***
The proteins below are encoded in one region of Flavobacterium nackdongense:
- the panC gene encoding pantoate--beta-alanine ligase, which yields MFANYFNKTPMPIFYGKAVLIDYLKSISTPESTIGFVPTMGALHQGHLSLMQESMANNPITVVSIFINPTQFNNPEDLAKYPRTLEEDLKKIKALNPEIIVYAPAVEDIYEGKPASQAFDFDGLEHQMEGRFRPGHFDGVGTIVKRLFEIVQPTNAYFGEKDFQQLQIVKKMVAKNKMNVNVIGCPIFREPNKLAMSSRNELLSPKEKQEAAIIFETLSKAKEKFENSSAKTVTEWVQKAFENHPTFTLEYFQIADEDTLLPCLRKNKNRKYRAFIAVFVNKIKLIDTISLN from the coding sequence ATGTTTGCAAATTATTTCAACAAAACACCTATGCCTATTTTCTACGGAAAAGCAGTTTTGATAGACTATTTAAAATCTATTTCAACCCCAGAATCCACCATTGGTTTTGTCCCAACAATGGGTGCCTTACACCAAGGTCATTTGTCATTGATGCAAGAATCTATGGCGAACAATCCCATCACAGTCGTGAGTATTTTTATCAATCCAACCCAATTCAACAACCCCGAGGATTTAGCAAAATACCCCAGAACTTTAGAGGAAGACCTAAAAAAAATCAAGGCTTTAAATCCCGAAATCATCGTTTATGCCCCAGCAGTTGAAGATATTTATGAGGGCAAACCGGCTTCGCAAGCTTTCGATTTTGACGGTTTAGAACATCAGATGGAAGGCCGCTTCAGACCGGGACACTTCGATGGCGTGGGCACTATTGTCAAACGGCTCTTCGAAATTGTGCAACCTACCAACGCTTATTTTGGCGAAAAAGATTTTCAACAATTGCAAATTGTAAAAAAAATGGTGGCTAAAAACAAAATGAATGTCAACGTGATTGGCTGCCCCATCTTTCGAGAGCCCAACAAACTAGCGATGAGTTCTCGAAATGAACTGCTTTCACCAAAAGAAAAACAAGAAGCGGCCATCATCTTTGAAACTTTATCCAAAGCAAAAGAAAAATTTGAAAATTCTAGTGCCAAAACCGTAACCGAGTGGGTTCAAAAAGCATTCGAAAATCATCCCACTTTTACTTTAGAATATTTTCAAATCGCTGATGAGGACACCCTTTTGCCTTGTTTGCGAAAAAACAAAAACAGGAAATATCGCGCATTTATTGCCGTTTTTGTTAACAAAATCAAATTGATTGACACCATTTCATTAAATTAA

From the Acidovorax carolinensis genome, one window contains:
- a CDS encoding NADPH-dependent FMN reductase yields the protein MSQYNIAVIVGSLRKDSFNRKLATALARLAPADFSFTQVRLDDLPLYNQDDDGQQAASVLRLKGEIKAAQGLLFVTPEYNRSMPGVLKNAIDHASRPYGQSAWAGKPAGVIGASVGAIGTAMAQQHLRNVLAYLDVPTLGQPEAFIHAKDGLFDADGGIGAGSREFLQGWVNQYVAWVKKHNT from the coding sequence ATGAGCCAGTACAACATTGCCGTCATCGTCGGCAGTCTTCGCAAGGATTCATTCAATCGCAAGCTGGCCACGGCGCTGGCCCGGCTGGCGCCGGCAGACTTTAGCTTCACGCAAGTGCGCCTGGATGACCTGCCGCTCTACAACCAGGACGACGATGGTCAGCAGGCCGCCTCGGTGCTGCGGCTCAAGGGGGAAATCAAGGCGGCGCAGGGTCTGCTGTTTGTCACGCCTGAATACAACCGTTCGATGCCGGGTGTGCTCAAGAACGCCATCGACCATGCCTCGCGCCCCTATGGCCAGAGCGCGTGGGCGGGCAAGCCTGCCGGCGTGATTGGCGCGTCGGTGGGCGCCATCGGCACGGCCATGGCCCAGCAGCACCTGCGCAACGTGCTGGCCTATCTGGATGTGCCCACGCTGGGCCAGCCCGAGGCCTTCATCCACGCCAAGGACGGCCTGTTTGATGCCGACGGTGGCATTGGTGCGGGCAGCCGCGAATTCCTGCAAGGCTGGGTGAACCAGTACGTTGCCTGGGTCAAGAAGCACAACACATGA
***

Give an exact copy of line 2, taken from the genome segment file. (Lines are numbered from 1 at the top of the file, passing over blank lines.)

- the panC gene encoding pantoate--beta-alanine ligase, which yields MFANYFNKTPMPIFYGKAVLIDYLKSISTPESTIGFVPTMGALHQGHLSLMQESMANNPITVVSIFINPTQFNNPEDLAKYPRTLEEDLKKIKALNPEIIVYAPAVEDIYEGKPASQAFDFDGLEHQMEGRFRPGHFDGVGTIVKRLFEIVQPTNAYFGEKDFQQLQIVKKMVAKNKMNVNVIGCPIFREPNKLAMSSRNELLSPKEKQEAAIIFETLSKAKEKFENSSAKTVTEWVQKAFENHPTFTLEYFQIADEDTLLPCLRKNKNRKYRAFIAVFVNKIKLIDTISLN from the coding sequence ATGTTTGCAAATTATTTCAACAAAACACCTATGCCTATTTTCTACGGAAAAGCAGTTTTGATAGACTATTTAAAATCTATTTCAACCCCAGAATCCACCATTGGTTTTGTCCCAACAATGGGTGCCTTACACCAAGGTCATTTGTCATTGATGCAAGAATCTATGGCGAACAATCCCATCACAGTCGTGAGTATTTTTATCAATCCAACCCAATTCAACAACCCCGAGGATTTAGCAAAATACCCCAGAACTTTAGAGGAAGACCTAAAAAAAATCAAGGCTTTAAATCCCGAAATCATCGTTTATGCCCCAGCAGTTGAAGATATTTATGAGGGCAAACCGGCTTCGCAAGCTTTCGATTTTGACGGTTTAGAACATCAGATGGAAGGCCGCTTCAGACCGGGACACTTCGATGGCGTGGGCACTATTGTCAAACGGCTCTTCGAAATTGTGCAACCTACCAACGCTTATTTTGGCGAAAAAGATTTTCAACAATTGCAAATTGTAAAAAAAATGGTGGCTAAAAACAAAATGAATGTCAACGTGATTGGCTGCCCCATCTTTCGAGAGCCCAACAAACTAGCGATGAGTTCTCGAAATGAACTGCTTTCACCAAAAGAAAAACAAGAAGCGGCCATCATCTTTGAAACTTTATCCAAAGCAAAAGAAAAATTTGAAAATTCTAGTGCCAAAACCGTAACCGAGTGGGTTCAAAAAGCATTCGAAAATCATCCCACTTTTACTTTAGAATATTTTCAAATCGCTGATGAGGACACCCTTTTGCCTTGTTTGCGAAAAAACAAAAACAGGAAATATCGCGCATTTATTGCCGTTTTTGTTAACAAAATCAAATTGATTGACACCATTTCATTAAATTAA